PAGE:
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‘Will Kill You If You Leave Me;’ Women’s Group Shares Story of Yerevan Domestic Violence Victim

Society without Violence, an Armenian non-profit working towards eliminating gender inequality, gender-based violence and discrimination, tells the story of Narine Danielyan, a 38-year-old Yerevan woman who was killed by her husband in September, 2016.

Narine Danielyan got married at the age of 14; during the 25 years of marriage, the woman was constantly battered by her husband, 42-year-old Arthur Meliksetyan. After two “failed” attempts, Meliksetyan finally killed Danielyan on September 19, 2016, and threw her body into the water.

Following yet another fight, Narine had firmly decided to leave her abusive husband. Her sister, Karine Danielyan, insists that Narine could have maybe prolonged her life for a few years had she tried to reconcile with Arthur.

“I don’t know whether it was jealousy or what, but Arthur was [the kind of man] who was convinced that he could do whatever he wished with his possessions. My sister was also an object and a slave for him,” Karine says.

The woman recalls that Meliksetyan once fought with Narine because she had greeted one of the employees of a store nearby their house; “Because of this greeting, he took her to the Sovetashen cemetery to kill her.” That time the woman was rescued by her father-in-law.

Arthur, a father of three minor children, did not have a permanent job. “He would take up random jobs if he were offered any,” Karine says. According to her, their parents always provided for her sister’s family.

“He did not feel any responsibility towards his own family. I would come [to Yerevan] from Byureghavan to take their sick children to hospital because he was too lazy to do anything. The kids were like slaves to him: he’d just lie on his back and order them to go and borrow bread from the store,” Hovakim Danielyan, Narine’s father, tells.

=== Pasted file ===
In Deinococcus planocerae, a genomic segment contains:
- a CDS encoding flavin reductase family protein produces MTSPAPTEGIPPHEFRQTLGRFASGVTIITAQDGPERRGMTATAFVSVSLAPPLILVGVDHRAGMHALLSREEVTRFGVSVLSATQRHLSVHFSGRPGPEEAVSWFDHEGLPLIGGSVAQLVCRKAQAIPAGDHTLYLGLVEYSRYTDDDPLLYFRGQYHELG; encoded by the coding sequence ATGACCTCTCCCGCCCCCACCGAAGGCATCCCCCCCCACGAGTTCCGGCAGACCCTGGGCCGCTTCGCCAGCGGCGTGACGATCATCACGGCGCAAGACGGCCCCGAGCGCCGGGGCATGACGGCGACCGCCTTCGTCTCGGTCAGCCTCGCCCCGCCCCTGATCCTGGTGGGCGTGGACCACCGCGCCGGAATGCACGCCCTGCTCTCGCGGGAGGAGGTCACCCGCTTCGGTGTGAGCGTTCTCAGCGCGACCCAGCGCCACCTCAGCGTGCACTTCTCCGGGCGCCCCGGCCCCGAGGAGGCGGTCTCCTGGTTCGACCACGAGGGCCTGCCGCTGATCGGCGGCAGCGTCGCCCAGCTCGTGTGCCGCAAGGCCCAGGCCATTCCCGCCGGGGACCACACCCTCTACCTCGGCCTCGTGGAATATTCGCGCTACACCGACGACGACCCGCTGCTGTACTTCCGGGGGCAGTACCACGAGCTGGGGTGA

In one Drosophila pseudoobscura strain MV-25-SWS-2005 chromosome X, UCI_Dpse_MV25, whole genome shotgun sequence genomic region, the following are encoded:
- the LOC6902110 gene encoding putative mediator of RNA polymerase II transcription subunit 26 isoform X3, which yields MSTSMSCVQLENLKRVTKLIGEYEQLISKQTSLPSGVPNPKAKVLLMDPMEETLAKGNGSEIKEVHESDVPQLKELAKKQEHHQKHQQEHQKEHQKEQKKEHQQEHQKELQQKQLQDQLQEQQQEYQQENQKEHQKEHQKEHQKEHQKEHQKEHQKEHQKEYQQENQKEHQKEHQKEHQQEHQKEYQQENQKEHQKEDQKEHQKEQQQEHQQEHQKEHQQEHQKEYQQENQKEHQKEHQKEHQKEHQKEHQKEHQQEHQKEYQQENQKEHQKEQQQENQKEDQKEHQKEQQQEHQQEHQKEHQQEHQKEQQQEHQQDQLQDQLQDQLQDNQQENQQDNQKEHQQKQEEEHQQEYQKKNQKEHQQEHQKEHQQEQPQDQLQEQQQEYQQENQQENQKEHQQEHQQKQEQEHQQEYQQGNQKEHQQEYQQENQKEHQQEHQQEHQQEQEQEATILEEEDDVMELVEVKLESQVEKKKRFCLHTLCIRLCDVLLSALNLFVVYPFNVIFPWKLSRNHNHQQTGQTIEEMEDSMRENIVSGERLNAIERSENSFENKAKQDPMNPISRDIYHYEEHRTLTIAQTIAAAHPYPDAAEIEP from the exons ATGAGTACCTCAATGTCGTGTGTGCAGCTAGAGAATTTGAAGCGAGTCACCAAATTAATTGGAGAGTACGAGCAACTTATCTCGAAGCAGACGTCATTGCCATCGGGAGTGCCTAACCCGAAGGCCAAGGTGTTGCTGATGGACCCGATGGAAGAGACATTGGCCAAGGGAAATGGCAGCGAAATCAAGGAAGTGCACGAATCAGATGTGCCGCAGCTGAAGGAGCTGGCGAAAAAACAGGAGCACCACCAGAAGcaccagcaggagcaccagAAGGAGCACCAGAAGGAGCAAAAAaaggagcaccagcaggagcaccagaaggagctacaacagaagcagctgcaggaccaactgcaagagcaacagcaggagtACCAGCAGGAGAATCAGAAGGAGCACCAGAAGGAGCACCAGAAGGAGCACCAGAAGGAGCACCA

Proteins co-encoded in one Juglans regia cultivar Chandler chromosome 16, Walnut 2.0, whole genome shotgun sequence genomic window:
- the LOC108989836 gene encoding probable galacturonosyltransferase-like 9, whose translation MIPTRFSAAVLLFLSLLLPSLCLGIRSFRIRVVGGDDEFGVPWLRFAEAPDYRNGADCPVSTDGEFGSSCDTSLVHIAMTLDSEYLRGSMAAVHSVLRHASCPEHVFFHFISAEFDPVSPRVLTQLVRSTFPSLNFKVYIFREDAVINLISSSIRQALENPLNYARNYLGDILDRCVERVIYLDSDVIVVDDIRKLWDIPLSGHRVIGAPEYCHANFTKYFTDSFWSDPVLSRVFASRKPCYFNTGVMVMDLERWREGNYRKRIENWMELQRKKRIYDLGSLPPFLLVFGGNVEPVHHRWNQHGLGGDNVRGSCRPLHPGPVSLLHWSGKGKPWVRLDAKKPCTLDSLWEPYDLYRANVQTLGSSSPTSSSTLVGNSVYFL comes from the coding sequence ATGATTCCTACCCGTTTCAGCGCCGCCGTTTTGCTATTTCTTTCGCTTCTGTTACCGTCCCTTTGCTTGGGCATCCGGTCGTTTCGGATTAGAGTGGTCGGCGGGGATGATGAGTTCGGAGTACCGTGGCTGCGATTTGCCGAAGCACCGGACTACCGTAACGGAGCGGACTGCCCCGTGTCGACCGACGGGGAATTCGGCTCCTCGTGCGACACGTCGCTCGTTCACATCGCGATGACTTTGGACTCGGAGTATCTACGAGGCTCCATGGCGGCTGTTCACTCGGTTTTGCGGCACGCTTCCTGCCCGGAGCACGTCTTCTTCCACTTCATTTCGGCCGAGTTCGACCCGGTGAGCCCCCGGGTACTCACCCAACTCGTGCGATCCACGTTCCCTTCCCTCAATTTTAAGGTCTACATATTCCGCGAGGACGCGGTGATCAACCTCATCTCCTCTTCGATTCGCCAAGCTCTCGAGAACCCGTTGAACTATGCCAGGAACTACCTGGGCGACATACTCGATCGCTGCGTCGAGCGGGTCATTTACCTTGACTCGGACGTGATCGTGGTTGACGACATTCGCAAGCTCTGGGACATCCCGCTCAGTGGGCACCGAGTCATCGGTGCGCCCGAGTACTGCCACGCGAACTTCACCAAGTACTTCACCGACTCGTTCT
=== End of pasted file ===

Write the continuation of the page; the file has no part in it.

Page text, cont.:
Not only was the woman not allowed to work, but also had to ask for her husband’s permission to leave the house. During questioning with investigators, her two minor daughter, 15-year-old Goharik and 13-year-old Zhanna, recalled; “Mom would always call dad and inform him that we were planning to go somewhere.”

The marriage became relatively “smooth” in 2013, when Narine finally gave birth to a son – Arthur’s dream. “’Your life will change if you give me a son,’ he’d tell her. After their son’s birth, the atmosphere at their home changed somewhat for about 5-6 months. Then everything changed dramatically… And he killed my sister. He wanted a son to make a copy of himself,” Karine suggests.

Over the enmity-filled years, Narine tried several times to end the marriage and leave with the children; “She always wanted to divorce him, but she did not have a support system; she did not know where to go to with her three kids. Once, during a fight, my sister told him, ‘don’t you dare raise your hand on me, or I’ll call the police.’ He got a little scared after that, and would call Nano a rat.” According to Karine, her sister’s children have told her that during the fights their father would always threaten to kill Narine if she ever left him.